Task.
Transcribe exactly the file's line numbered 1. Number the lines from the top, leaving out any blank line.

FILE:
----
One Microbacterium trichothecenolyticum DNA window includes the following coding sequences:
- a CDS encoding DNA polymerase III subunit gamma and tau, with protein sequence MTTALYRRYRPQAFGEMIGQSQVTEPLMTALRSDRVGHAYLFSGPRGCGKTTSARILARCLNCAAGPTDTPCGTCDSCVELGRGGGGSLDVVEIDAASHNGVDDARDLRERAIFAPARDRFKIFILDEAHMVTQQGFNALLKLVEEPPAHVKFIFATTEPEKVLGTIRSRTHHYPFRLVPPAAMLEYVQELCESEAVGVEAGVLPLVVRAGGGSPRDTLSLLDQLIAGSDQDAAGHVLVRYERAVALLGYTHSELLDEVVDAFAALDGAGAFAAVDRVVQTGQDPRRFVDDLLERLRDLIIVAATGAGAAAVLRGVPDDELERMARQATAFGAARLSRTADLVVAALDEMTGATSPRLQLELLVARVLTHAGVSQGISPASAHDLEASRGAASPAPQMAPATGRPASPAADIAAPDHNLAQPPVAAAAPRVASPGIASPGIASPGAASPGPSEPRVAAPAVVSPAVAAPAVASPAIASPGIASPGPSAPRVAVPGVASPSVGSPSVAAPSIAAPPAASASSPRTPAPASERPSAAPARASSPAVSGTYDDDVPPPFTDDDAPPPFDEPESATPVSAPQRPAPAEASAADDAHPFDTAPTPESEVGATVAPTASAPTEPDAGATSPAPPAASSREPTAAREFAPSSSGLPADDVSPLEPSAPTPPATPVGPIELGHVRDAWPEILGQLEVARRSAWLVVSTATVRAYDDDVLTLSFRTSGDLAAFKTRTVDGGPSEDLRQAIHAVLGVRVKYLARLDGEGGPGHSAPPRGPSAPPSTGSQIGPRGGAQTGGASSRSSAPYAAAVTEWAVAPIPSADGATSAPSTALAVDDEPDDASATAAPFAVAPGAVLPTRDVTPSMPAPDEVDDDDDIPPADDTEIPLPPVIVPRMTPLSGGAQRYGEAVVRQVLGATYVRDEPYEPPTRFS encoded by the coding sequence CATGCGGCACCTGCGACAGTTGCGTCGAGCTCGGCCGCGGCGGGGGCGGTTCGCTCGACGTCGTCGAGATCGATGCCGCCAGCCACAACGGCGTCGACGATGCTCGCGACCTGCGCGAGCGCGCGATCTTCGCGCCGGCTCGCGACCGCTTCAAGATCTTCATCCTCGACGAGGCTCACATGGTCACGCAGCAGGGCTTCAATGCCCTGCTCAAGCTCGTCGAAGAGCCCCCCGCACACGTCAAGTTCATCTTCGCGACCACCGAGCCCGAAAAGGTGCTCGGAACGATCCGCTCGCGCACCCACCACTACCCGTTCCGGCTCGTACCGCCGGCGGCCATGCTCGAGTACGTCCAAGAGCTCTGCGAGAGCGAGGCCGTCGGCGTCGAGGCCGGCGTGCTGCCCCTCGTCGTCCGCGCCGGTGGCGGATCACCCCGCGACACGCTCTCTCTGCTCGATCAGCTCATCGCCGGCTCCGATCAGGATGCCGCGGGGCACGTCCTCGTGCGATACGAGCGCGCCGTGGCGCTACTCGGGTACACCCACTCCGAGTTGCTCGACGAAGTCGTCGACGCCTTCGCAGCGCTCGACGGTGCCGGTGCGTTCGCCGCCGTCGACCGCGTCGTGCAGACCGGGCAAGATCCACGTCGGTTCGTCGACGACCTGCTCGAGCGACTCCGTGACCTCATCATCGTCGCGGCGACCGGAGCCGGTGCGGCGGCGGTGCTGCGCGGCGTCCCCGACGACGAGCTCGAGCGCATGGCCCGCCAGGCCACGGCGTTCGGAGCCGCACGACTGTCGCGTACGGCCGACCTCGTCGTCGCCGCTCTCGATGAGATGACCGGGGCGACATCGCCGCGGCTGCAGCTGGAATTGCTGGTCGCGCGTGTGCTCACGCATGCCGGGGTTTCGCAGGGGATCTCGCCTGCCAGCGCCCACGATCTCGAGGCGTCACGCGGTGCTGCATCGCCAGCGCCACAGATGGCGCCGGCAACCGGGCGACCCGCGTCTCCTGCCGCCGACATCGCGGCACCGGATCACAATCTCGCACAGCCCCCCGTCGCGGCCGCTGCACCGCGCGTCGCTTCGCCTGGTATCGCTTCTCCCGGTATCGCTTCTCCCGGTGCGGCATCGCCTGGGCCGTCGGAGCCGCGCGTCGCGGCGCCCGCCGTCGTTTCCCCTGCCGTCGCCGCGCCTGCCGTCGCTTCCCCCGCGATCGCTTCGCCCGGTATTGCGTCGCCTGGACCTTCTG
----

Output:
One Microbacterium trichothecenolyticum DNA window includes the following coding sequences: